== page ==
Imbedded in the very concept of a klezmer opera is already something unusual: a striking thing about klezmer as a genre is its highly suggestive mode of expression—as an instrumental form, its conventional gestures are obviously imitative of emotional charged singing, and its obligatory ornamentation similarly invites a mode of listening that is straightforwardly communicative. The term "klezmer" itself initially referred to the musical instruments, to the musicians, and not merely the genre. (The word is derived from the Yiddish for "vessel" and "song.") Thus, to make this the musical language for an opera is already a way of telling us that the opera is "about" the possibility of expression via singing.

Though of course the historical circumstances of a klezmer opera whose plot revolves around a post-World War II world do this work for us even more. Among so many horrifying things about Nazi politics—going hand-in-hand with its more commonly discussed genocidal racism—was its hegemonic cultural attitudes. One way of supposedly showing the superiority of the Aryan race was not only to valorize echt Deutsch works, but to suppress other cultural forms of expression.  Indeed, they even had a term for it—the so-called entartete [degenerate] music was pretty much whatever the Nazis found unsuitable to their ideological ends and was officially and ruthless suppressed. Thus, we find ourselves with a uniquely poignant contradiction, in which a genre of music—klezmer—that has precisely as one of its self-conscious characteristics a highly emotional, uninhibited character as, ironically, being the one of those that is most viciously muffled.

This tension finds its way into the music of the opera itself. We often find ourselves confronted with contrasting singing styles juxtaposed in striking ways. On the one hand, there is conversational music. It is parlando ("speaking") in style, reminiscent of recitative from earlier operatic forms. "Half-spoken," the score often indicates (and indeed, often follows with fully spoken dialogue). Thus, when melodic passages, using characteristic klezmer intervals (the augmented second and the tritone, notably non-Western European in their sound) ensue, the effect is striking.

Following the work's prologue, just such an occurrence happens in the first scene as the main character, Regina (a Jew who escaped Poland just before the war, played by Jill Grove) arrives in her hotel room with her granddaughter Mica (Anne Slovin). (Grove and Slovin pictured left.) It is the present time, and it is Regina's first return to Warsaw since the war ended. After bantering in the aforementioned parlando manner about the shoddiness of the hotel room, the first fully sung moments of the scene occur to the following text: "I don't know. I forget. I don't want to remember." It can be no coincidence that at precisely the moment when Regina begins to think about herself, her subjectivity, her identity, her memory (even if it is couched in terms of a denial), a clearly normative singing creeps in.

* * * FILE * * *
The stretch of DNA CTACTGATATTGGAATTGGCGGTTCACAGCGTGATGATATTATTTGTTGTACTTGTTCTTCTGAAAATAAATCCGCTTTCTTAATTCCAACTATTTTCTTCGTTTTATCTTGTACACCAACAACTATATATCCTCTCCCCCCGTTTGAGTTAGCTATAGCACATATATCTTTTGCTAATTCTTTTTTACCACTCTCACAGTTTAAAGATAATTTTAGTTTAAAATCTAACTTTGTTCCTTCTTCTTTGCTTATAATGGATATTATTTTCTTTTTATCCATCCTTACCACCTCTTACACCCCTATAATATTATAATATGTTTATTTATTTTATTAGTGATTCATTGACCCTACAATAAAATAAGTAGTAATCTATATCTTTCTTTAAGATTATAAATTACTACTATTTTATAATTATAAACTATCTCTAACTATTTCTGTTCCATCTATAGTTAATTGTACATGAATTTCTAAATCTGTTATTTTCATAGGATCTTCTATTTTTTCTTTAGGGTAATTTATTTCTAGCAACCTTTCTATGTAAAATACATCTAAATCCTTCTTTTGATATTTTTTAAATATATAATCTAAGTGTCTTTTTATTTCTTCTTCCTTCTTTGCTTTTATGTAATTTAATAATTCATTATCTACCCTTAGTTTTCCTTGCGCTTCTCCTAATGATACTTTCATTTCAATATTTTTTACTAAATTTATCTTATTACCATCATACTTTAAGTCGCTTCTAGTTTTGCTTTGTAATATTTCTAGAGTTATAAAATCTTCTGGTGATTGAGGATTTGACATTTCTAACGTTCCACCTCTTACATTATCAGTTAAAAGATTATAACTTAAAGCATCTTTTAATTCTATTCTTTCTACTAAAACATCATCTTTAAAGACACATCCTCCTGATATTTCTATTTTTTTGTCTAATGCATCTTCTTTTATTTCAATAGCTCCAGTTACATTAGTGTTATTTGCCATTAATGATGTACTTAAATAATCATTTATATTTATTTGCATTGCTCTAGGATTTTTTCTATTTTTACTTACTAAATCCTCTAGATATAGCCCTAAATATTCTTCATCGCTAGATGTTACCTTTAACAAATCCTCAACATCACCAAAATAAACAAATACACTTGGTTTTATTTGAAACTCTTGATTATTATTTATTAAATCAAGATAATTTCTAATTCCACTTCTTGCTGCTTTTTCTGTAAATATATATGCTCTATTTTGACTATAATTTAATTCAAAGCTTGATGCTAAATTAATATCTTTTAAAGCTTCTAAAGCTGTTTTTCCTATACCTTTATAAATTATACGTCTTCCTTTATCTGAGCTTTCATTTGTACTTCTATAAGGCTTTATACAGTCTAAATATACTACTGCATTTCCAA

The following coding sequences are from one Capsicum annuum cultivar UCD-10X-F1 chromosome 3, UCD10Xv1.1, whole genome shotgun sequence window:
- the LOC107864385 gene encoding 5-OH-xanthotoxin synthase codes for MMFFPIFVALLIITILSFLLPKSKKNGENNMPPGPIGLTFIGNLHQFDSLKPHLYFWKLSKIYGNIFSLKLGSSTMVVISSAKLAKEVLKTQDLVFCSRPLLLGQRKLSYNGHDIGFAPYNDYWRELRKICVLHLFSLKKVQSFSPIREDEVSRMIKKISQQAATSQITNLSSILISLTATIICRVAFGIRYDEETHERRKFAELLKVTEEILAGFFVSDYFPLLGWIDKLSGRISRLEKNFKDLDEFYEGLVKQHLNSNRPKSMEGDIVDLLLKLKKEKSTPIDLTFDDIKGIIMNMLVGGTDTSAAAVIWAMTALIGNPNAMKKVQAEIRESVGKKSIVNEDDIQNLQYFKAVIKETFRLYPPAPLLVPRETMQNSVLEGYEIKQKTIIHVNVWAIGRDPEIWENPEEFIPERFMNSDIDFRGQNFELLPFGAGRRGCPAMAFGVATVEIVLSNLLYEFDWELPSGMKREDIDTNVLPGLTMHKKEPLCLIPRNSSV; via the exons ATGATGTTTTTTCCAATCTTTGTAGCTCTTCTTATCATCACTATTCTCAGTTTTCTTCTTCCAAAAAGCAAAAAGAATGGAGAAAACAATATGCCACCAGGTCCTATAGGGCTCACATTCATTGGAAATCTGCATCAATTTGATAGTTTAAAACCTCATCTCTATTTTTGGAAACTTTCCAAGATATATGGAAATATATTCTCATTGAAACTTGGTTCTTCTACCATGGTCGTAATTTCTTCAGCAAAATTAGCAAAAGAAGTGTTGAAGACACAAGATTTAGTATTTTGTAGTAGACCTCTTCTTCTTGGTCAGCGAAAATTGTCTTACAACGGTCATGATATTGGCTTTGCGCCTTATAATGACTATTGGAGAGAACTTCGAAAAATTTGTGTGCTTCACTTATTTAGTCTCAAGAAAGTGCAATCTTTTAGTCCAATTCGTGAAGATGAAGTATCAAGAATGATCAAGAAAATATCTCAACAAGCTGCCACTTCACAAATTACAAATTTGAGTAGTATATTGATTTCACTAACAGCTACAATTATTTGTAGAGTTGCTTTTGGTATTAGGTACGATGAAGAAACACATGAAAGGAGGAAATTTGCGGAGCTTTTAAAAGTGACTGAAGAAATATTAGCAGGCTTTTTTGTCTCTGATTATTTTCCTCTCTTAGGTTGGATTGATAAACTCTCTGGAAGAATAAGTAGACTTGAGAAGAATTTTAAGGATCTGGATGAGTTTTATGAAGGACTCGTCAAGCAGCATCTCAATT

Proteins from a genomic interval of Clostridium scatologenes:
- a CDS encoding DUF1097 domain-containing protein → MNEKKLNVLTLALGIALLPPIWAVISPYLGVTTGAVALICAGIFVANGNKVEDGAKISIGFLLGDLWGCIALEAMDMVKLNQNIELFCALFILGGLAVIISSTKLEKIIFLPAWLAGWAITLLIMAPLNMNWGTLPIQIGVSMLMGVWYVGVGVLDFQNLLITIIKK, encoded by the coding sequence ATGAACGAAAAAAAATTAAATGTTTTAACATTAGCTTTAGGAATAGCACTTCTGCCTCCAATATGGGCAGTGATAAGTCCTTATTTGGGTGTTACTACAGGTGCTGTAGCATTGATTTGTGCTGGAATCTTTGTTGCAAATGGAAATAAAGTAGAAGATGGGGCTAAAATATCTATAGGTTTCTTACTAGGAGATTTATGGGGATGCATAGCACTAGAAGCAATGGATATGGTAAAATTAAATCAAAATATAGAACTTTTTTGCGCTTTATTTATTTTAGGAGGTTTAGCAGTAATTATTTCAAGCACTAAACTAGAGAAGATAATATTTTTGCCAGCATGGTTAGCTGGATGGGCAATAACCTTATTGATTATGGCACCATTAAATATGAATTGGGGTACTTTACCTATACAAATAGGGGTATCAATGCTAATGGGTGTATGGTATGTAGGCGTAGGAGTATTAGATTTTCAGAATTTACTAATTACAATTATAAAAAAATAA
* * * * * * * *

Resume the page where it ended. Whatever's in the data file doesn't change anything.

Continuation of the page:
(I have no idea whether Wlad did this intentionally or not. But of course it doesn't matter, because he did set it like this. Let us not forget that music is a fundamentally cultural phenomenon—it is ultimately eludes reducibility, even to those who write it. This perpetual sense of discovery is one of the great joys of art.)

This dialectic, this back-and-forth, between what we might call the "fully sung" and the "sung in place of speech" continues throughout the opera. It also cannot be coincidental that it is only in the final scene of the work that all six cast members sing together, almost like a chorus. I won't tell you what happens with the characters or spoil any plot details; I will simply assert that, on a theoretical level, it seems that underlying the opera is a process of becoming truly sung, all going towards the final word of the libretto: "song."